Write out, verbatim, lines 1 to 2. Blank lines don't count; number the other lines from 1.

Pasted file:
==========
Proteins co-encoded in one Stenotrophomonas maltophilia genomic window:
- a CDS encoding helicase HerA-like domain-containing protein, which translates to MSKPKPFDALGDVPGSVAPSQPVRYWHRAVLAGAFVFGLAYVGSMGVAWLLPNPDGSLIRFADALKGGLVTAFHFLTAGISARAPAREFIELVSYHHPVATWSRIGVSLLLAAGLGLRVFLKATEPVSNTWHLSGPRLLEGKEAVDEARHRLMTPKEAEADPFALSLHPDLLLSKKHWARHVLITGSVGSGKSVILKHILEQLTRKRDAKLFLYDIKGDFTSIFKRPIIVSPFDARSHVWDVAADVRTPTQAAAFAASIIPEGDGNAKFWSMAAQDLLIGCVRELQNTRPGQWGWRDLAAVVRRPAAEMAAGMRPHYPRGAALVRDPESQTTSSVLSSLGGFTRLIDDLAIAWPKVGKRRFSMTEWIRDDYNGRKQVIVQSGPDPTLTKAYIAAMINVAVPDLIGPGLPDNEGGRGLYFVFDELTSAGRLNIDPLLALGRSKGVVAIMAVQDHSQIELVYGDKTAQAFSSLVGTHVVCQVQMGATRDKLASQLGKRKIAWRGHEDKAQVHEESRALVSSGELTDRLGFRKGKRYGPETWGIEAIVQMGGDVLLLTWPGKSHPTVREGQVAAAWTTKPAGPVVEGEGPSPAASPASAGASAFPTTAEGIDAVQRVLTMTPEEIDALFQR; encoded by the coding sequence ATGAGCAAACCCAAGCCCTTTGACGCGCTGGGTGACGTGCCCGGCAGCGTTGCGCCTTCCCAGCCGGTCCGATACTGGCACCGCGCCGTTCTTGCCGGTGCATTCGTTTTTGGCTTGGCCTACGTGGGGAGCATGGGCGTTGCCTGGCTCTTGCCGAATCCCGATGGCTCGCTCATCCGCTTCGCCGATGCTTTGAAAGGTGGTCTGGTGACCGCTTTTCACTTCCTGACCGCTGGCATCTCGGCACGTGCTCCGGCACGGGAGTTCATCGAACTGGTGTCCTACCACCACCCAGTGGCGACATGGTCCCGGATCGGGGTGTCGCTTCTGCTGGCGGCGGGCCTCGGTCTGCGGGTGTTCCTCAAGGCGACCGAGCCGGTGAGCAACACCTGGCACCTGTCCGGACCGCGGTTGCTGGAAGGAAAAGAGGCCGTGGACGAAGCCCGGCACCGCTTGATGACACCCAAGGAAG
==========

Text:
Proteins co-encoded in one Stenotrophomonas maltophilia genomic window:
- a CDS encoding helicase HerA-like domain-containing protein, which translates to MSKPKPFDALGDVPGSVAPSQPVRYWHRAVLAGAFVFGLAYVGSMGVAWLLPNPDGSLIRFADALKGGLVTAFHFLTAGISARAPAREFIELVSYHHPVATWSRIGVSLLLAAGLGLRVFLKATEPVSNTWHLSGPRLLEGKEAVDEARHRLMTPKEAEADPFALSLHPDLLLSKKHWARHVLITGSVGSGKSVILKHILEQLTRKRDAKLFLYDIKGDFTSIFKRPIIVSPFDARSHVWDVAADVRTPTQAAAFAASIIPEGDGNAKFWSMAAQDLLIGCVRELQNTRPGQWGWRDLAAVVRRPAAEMAAGMRPHYPRGAALVRDPESQTTSSVLSSLGGFTRLIDDLAIAWPKVGKRRFSMTEWIRDDYNGRKQVIVQSGPDPTLTKAYIAAMINVAVPDLIGPGLPDNEGGRGLYFVFDELTSAGRLNIDPLLALGRSKGVVAIMAVQDHSQIELVYGDKTAQAFSSLVGTHVVCQVQMGATRDKLASQLGKRKIAWRGHEDKAQVHEESRALVSSGELTDRLGFRKGKRYGPETWGIEAIVQMGGDVLLLTWPGKSHPTVREGQVAAAWTTKPAGPVVEGEGPSPAASPASAGASAFPTTAEGIDAVQRVLTMTPEEIDALFQR; encoded by the coding sequence ATGAGCAAACCCAAGCCCTTTGACGCGCTGGGTGACGTGCCCGGCAGCGTTGCGCCTTCCCAGCCGGTCCGATACTGGCACCGCGCCGTTCTTGCCGGTGCATTCGTTTTTGGCTTGGCCTACGTGGGGAGCATGGGCGTTGCCTGGCTCTTGCCGAATCCCGATGGCTCGCTCATCCGCTTCGCCGATGCTTTGAAAGGTGGTCTGGTGACCGCTTTTCACTTCCTGACCGCTGGCATCTCGGCACGTGCTCCGGCACGGGAGTTCATCGAACTGGTGTCCTACCACCACCCAGTGGCGACATGGTCCCGGATCGGGGTGTCGCTTCTGCTGGCGGCGGGCCTCGGTCTGCGGGTGTTCCTCAAGGCGACCGAGCCGGTGAGCAACACCTGGCACCTGTCCGGACCGCGGTTGCTGGAAGGAAAAGAGGCCGTGGACGAAGCCCGGCACCGCTTGATGACACCCAAGGAAG